Olympic Greatness: Phelps and Leonidas
Olympic record-breaker Michael Phelps achieved an astounding feat in the history of sport this year. If you want to bet on future events, don't forget to use the bgo voucher code. Phelps has broken Leonidas' title of being the most decorated Olympian with 13 individual gold medals in swimming, so let's take a moment to muse on the two athletes.
Leonidas of Rhodes, born in 188BCE, held the record for 12 individual titles, in running, for 2,168 years. He ran three races: stadion, diaulos, and hoplitodromos. The stadion was a 200m naked sprint, while the diaulos was roughly 400m in length and yes, there were no ornaments slowing you down. The last race, the hoplitodromos, was probably around the same length as the diaulos and the athletes were made to wear military armor such as a breastplate with a helmet, a heavy shield, and possibly greaves. Leonidas won in all three footraces for four consecutive Olympiads. He was aged 36 when he participated in his last Olympiad (Phelps was 31 in Rio).
Moreover, the next Olympic games would be named after the winner of the 200m race, so four times in history we had something like a "Leonidas Games." The Greeks had approximately 1,000 cities and each had their own reward for their winner. Leonidas was worshipped by Rhodes and was given a statue; he was revered and became a member of the pantheon of Heroes and Gods in the local community. Legend says that on his statue the words 'He had the speed of a God' were inscribed.
The Rio Olympics have been a good year for the United States on the whole, but a particular highlight has been Michael Phelps' performance. Phelps definitely caught our eye during the 2008 Beijing Olympics when he secured 8 gold medals in one Olympiad. Retried Olympic swimmer Ian Thorpe publicly apologized to Phelps for having doubted him to achieve a near impossible feat. That year Phelps broke Mark Spitz's record of seven gold medals in Munich in 1972. In Rio 2016, Phelps won five gold medals and got silver in the 100m butterfly.
He is like a fish in water, and you knew there just had to be a pun here somewhere, with a lean thin torso offering him low drag. With his size 14 feet, he practically has flippers. His wingspan of 6 feet, 7 inches (201cm) allows him to paddle through water and reach high speeds easily. Aside from Phelps' unbelievable physique, it is his willpower and determination that inspire him to greatness. When Milorad Čavić, moments before the final race in Beijing 2008, stated that "it would be nice if historians talk about Michael Phelps winning seven gold medals and losing the eighth to 'some guy.' I'd like to be that guy." Phelps kept his composure and responded by saying that "when people say things like that, it fires me up more than anything." That day Phelps beat Milorad by one hundredth of a second.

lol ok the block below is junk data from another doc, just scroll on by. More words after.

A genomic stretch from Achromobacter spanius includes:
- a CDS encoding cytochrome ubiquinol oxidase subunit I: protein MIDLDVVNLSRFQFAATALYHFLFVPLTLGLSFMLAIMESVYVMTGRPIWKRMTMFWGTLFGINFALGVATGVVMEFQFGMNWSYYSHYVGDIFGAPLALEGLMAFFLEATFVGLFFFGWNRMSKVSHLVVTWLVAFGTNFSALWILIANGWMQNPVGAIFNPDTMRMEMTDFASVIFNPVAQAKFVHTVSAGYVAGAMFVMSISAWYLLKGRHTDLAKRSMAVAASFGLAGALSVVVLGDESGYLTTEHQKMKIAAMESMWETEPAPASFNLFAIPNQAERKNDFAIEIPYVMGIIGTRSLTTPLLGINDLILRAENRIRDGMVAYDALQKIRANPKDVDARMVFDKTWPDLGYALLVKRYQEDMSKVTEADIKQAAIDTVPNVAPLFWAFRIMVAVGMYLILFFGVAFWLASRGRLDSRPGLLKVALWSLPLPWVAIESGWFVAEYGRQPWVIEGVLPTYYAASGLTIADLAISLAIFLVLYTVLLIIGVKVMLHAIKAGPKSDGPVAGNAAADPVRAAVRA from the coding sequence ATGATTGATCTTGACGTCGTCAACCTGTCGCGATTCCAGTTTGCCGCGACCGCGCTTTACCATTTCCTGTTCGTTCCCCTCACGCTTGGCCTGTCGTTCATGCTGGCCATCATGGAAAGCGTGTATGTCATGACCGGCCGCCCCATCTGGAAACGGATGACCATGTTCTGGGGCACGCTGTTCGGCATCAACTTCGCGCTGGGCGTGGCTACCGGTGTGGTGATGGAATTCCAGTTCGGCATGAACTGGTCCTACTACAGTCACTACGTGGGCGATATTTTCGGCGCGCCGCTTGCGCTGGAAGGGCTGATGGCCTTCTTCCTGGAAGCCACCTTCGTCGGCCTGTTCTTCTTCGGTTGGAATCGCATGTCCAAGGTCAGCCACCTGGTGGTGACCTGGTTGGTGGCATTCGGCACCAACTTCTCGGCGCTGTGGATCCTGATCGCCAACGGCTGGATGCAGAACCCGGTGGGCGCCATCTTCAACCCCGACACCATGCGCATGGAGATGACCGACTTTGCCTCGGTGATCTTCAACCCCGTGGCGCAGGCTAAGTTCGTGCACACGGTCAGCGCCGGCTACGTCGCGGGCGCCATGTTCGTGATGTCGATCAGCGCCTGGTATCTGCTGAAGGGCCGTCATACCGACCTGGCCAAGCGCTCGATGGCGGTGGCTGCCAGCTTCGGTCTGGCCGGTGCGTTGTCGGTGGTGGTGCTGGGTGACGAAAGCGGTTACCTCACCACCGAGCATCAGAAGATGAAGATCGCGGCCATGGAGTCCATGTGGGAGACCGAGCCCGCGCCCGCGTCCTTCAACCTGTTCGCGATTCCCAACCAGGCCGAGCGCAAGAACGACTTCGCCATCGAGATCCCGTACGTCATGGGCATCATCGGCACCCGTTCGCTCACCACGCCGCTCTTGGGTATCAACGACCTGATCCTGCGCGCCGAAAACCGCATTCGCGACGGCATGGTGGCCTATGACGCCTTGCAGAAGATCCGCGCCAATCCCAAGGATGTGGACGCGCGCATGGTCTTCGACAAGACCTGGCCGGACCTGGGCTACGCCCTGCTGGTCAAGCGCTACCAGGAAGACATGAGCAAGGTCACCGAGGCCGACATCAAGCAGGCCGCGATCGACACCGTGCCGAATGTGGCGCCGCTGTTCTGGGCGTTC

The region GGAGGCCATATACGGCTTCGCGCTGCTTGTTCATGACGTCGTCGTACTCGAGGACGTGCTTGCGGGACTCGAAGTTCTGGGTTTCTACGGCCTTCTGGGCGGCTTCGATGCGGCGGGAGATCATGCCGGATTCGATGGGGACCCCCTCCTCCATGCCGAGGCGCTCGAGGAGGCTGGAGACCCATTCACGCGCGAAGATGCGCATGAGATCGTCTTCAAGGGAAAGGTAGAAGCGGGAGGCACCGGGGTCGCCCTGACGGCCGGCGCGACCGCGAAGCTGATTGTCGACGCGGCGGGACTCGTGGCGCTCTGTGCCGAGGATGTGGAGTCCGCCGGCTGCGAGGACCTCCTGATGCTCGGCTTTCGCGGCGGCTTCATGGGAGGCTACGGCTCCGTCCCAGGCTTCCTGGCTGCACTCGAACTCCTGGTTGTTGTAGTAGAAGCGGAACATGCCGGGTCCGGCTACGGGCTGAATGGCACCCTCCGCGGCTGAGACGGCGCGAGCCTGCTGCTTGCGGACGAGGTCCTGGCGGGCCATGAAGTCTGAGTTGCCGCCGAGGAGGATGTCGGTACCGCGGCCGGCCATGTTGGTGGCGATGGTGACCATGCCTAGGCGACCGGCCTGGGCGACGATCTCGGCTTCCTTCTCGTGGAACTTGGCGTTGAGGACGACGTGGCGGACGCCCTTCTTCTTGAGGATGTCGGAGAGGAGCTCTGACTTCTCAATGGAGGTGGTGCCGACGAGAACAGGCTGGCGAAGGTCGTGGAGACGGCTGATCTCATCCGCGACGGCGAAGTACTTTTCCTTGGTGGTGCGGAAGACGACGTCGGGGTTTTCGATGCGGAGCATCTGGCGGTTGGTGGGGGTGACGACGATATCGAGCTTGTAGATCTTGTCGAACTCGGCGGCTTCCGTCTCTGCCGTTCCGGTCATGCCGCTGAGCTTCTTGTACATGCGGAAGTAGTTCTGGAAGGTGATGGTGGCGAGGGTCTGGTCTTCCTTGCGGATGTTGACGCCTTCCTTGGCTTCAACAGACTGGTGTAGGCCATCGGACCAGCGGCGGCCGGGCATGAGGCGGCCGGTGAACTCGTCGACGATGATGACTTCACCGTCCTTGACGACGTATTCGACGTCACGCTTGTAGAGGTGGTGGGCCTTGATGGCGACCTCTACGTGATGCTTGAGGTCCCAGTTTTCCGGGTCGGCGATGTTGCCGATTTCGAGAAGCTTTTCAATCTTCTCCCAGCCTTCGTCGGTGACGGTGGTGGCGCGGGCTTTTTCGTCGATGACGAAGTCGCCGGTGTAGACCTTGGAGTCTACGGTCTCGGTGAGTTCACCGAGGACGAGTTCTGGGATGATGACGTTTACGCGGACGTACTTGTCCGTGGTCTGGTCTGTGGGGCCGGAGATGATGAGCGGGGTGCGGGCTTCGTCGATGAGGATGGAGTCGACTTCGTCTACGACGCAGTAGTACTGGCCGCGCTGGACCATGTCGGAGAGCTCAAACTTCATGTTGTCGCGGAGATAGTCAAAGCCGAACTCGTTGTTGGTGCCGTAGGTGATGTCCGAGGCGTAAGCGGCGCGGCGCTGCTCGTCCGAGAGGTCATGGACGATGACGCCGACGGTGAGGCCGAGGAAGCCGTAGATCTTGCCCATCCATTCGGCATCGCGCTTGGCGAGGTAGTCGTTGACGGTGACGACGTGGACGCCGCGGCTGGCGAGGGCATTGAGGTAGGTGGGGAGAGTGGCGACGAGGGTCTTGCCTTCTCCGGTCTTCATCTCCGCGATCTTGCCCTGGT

Philostratus the Athenian wrote, in his now-ancient work entitled simply Gymnastikos, that Leonidas disproved all previous theories about athletes' training and body types. The previous wisdom held that a particular body type was needed for a sprint while a more muscular build was required for the hoplitodromos (the race with the military armor). For Leonidas to have both speed and stamina was utterly stupefying for the common folk.
Much like Leonidas, we have come across another remarkable athlete that has both speed and stamina. He can quickly unleash a great burst of speed in the 100m and he can go the distance. No doubt about it, Phelps is one of the greatest athletes the Olympic Games has ever given us the privilege to see. A swimming category did not exist in Leonidas's time, but by ancient standards, Phelps should get a seat beside Poseidon himself.
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